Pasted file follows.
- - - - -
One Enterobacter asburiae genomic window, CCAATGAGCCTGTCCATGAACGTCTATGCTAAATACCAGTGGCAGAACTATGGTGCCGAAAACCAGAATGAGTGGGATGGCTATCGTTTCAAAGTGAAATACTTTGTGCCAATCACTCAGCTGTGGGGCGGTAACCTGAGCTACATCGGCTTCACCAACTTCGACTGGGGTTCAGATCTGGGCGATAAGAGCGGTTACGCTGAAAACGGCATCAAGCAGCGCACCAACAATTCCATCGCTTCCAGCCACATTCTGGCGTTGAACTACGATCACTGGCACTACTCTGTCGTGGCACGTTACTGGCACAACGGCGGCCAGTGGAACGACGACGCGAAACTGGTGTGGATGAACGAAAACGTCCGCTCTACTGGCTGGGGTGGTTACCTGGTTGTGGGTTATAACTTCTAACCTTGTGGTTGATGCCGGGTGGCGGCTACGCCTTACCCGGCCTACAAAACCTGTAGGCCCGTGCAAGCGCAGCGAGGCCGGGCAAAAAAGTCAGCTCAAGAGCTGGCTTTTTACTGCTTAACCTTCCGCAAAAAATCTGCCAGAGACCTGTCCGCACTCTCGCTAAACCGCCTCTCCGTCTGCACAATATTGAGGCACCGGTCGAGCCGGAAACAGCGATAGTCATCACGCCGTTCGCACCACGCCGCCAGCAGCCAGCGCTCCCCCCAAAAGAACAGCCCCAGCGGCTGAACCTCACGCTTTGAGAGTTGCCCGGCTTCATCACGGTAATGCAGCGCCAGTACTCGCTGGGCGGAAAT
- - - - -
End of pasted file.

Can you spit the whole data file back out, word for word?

One Enterobacter asburiae genomic window, CCAATGAGCCTGTCCATGAACGTCTATGCTAAATACCAGTGGCAGAACTATGGTGCCGAAAACCAGAATGAGTGGGATGGCTATCGTTTCAAAGTGAAATACTTTGTGCCAATCACTCAGCTGTGGGGCGGTAACCTGAGCTACATCGGCTTCACCAACTTCGACTGGGGTTCAGATCTGGGCGATAAGAGCGGTTACGCTGAAAACGGCATCAAGCAGCGCACCAACAATTCCATCGCTTCCAGCCACATTCTGGCGTTGAACTACGATCACTGGCACTACTCTGTCGTGGCACGTTACTGGCACAACGGCGGCCAGTGGAACGACGACGCGAAACTGGTGTGGATGAACGAAAACGTCCGCTCTACTGGCTGGGGTGGTTACCTGGTTGTGGGTTATAACTTCTAACCTTGTGGTTGATGCCGGGTGGCGGCTACGCCTTACCCGGCCTACAAAACCTGTAGGCCCGTGCAAGCGCAGCGAGGCCGGGCAAAAAAGTCAGCTCAAGAGCTGGCTTTTTACTGCTTAACCTTCCGCAAAAAATCTGCCAGAGACCTGTCCGCACTCTCGCTAAACCGCCTCTCCGTCTGCACAATATTGAGGCACCGGTCGAGCCGGAAACAGCGATAGTCATCACGCCGTTCGCACCACGCCGCCAGCAGCCAGCGCTCCCCCCAAAAGAACAGCCCCAGCGGCTGAACCTCACGCTTTGAGAGTTGCCCGGCTTCATCACGGTAATGCAGCGCCAGTACTCGCTGGGCGGAAAT